McMurdo Mule – served in a highball glass with ice
3 ounces of Jameson Whiskey
4 ounces of Mac’s Ginger Beer or Bunderberg is a good replacement
1 lime wedge (for authenticity, you can use bottled lime juice but I don’t think we have to go that far)
Fill your highball with ice. Add the whiskey & a squeeze of lime and drop in the glass. Then add the ginger beer and give it a good stir. Pretty sure a garnish is not necessary in this low maintenance high ball. So just enjoy.
Yeah, yeah, Valentine’s Day is in a few days and it’s totally a silly Hallmark holiday and LOVE should not be relegated to commercialization and candy hearts…but c’mon! I’m a sucker for that crap! Look at this pretty cocktail that I named The Red Velvet because it’s red and velvety and tastes like a bunch of ripe, luscious berries made sweet sweet love to a smooth as heck whiskey. The egg white gives it that velvety mouthfeel and the generous amount of lemon juice lends a tartness to counteract some of the sweet.
Speaking of sweet…I have just come to the end of my new favorite grenadine from Sonoma Syrup Co., which worked beautifully in this cocktail. I usually like to make by own but because I’ve been so busy recently that hasn’t really been an option. And this Pomegranate Syrup may just be better than anything I’ve ever made. It’s incredibly thick and concentrated and deeply flavored. Also great in non-alcoholic drinks, btw.
Whether you are coupled up or flying solo for this Valentine’s Day, I think we can all agree that a sumptuous cocktail that is essentially a sexy make-out sesh with a bunch of boozy berries, should be in all of our hands.
2 ounces Bourbon
3/4 ounce Chambord
1 ounce Lemon Juice
1/2 ounce Grenadine
Garnish: edible flowers or berries
Shake all the ingredients without ice first to emulsify the egg white and integrate all the ingredients. Add ice and shake until well chilled. Strain into a coupe or cocktail glass. Garnish with edible flowers or berries.
On this week’s Bit by a Fox Podcast we’re talking about one of the most misunderstood elixirs ever created and consumed – The Green Fairy, La Fée Verte, Absinthe! The social lubricant of choice for 19th century bohemians, artists and creatives – said to have aided their creativity and yet, driven them mad. It has been made all the more mysterious by a worldwide ban of the stuff for nearly 100 years. The ban was lifted in the states almost eleven years ago now, but a lot of misunderstandings still surround this spirit.
Most likely, you’ve heard the dark stories…about how “real” absinthe will make you hallucinate, turn you violent and drive you mad if you have too much. But what is the real story of absinthe? Can we get an authentic version in the states? And why was it banned for so long if it is truly harmless? Hopefully we’ll be clearing all that up over the course of this podcast.
My guest Ted Breaux is a researcher, scientist, artisan distiller, and leading authority on absinthe. He created Lucid Absinthe Supérieure – the first genuine absinthe made with real Grande Wormwood to be legally available in the United States, and he had a major role in overturning the ban in America eleven years ago. He’ll be talking about how he first got interested in absinthe, was the first person to disprove any claims that absinthe was dangerous, and how he helped to overturn the ban.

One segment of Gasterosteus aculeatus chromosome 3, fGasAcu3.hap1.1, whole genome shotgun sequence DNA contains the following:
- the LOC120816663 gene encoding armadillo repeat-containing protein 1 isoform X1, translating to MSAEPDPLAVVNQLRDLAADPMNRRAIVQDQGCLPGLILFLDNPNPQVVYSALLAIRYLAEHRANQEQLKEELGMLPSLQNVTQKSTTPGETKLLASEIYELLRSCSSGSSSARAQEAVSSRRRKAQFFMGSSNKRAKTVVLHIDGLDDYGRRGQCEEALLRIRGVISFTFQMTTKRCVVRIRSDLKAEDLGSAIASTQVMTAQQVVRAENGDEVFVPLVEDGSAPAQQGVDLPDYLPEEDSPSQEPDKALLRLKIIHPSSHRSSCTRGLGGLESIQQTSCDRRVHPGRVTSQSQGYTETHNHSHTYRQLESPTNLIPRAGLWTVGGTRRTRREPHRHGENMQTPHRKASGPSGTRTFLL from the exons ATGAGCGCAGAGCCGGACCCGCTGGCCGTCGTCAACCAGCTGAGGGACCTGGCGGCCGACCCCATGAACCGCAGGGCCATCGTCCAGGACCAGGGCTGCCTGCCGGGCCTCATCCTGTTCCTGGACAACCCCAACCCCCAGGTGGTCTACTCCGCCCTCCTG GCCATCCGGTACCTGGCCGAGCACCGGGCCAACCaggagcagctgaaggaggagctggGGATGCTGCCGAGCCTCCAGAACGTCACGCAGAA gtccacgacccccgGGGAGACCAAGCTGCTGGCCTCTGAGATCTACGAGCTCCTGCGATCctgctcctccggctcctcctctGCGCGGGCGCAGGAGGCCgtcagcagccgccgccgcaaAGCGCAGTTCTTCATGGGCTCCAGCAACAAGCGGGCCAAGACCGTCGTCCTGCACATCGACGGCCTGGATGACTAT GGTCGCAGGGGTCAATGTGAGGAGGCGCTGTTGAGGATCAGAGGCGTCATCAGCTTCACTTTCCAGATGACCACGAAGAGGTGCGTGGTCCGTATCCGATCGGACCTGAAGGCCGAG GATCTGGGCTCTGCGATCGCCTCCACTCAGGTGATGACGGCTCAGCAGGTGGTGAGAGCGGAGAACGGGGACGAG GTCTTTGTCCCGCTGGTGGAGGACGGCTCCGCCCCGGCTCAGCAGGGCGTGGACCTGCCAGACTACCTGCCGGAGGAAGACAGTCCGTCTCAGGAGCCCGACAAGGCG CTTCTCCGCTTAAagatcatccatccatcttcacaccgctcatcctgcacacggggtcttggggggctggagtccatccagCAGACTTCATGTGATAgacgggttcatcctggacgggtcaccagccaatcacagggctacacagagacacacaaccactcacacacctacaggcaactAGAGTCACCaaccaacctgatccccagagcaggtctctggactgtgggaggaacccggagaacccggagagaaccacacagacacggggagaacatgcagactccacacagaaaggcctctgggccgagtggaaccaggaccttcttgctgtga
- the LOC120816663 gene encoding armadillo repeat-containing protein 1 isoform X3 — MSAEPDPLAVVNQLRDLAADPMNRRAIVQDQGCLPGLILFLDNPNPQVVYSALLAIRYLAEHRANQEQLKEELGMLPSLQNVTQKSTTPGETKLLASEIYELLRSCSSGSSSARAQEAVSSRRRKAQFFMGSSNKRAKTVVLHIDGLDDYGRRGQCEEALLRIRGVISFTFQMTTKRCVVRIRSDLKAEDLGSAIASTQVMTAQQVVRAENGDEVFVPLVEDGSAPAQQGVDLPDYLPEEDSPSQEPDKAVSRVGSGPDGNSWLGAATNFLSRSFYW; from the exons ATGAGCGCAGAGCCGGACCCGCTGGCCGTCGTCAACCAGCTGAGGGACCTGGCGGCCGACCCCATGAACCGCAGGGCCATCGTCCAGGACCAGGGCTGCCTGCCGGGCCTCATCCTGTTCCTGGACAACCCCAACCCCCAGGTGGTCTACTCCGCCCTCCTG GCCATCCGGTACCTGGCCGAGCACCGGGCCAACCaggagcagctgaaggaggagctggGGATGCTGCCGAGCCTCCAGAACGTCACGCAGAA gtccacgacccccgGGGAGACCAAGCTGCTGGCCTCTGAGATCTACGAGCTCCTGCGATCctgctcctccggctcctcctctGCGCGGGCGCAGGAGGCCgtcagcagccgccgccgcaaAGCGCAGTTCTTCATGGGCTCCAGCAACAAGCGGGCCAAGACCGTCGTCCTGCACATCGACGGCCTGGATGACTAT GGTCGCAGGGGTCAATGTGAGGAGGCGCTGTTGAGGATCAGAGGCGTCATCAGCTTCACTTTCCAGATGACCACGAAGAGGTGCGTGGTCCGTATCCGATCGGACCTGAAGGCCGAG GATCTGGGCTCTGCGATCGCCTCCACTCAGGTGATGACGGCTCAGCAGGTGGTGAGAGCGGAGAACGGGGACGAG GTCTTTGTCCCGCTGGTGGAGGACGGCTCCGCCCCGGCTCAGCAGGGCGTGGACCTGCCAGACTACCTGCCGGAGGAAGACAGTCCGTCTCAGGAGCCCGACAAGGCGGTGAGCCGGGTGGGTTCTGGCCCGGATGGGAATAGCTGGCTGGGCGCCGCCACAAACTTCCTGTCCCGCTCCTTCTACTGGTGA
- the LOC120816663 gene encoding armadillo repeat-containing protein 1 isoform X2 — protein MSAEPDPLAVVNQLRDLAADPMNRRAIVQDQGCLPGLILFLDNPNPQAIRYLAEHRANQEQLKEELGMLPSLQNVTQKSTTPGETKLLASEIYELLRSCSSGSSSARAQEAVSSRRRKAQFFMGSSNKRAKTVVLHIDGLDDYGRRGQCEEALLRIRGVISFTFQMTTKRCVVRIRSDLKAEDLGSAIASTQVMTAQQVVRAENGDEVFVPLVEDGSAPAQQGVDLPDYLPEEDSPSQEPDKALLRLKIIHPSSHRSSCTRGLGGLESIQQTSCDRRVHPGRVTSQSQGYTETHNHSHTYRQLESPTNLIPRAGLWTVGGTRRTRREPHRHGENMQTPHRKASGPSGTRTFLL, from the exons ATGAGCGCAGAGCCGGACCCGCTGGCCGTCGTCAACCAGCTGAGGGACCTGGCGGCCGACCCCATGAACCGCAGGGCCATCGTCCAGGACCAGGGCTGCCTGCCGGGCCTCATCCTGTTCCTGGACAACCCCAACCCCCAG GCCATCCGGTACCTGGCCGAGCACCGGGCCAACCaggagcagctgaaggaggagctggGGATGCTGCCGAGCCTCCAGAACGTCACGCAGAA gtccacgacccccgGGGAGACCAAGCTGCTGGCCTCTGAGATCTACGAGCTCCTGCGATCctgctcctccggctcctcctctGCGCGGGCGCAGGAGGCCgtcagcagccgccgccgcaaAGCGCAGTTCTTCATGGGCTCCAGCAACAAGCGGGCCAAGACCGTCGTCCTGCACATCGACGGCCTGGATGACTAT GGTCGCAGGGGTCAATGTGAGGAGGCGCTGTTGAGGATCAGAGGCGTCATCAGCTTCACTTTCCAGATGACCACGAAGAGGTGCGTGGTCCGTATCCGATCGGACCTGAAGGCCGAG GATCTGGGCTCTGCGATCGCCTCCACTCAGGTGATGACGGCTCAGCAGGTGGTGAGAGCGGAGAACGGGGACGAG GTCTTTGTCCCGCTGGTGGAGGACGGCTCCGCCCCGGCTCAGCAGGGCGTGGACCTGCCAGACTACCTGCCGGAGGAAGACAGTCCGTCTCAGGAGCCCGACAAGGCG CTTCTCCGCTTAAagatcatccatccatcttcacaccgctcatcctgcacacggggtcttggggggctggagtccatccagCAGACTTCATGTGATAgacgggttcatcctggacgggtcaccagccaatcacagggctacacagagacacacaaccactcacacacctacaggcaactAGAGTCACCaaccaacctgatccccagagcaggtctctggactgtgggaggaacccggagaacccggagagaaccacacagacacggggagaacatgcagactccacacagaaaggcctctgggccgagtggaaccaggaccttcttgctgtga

Kellfire Desmond Bray, absinthe educator and co-host of a monthly absinthe celebration and awareness party in New York City called The Green Fairy at the Red Room, will be joining us towards the end of this episode to describe the Continental Pour – the proper way to consume this boozy elixir.
According to Bray and Breaux, you don’t really need the sugar. However, the traditional French Method does involve diluting sugar in the glass to sweeten it up a bit. This ritual is such a lovely one, I thought I’d share that as well.
This is what you’ll need to prepare absinthe using the traditional French Method:
Bottle of genuine absinthe
An absinthe spoon – a flat, perforated spoon or even a large fork can work!
Tall glass, large enough for 6 ounces
Carafe of ice water
Pour about one ounce of absinthe into the glass
Place a sugar cube on an absinthe spoon and lay the spoon across the rim of the glass
Slowly pour the very cold water over the sugar and saturate it
Wait a moment for the sugar to dissolve a bit
As the water dilutes the spirit, the botanical oils are released, herbal aromas “bloom” and the clear green liquid turns cloudy, a result that is called the “louche”
Continue to slowly pour the water over the sugar until you have poured in about 5 ounces and the sugar is mostly dissolved
Allow the louche to rest, and then stir in the remaining undissolved sugar
Soooo, my life has clearly been taken over by this weekly podcast and I PROMISE to post other content on the blog besides these podcast posts, buuuut in the meantime…It’s FriYAY! And that means there’s another Bit by a Fox Podcast heading right towards your earholes! I hope you’re having as much fun as I am. If you ARE, then please write a snappy review, give it all the stars, and share with your frennnz. Self producing is a hustle!
This week we’re talking about The Dark Ages of Cocktails – that ill-fated time period between the late 1960s all the way through the late 1990s. When people happily drank garbage drinks like the ones pictured below.
Since launching the podcast, we’ve already talked a lot about the craft cocktail resurgence over the last 20 years, and we’ve touched on what it was like to come out of the sour-mix-drenched 90s where vodka was king and everyone’s palates were deadened by preservatives and sugar. But how did we get there in the first place?
In this week’s podcast, I go all the way back to prohibition and the following years that made it possible for drinks with names like Sex on the Beach, The Fuzzy Navel and Slippery Nipple to…become a thing. Hoo boy, it was a sexy and gross time.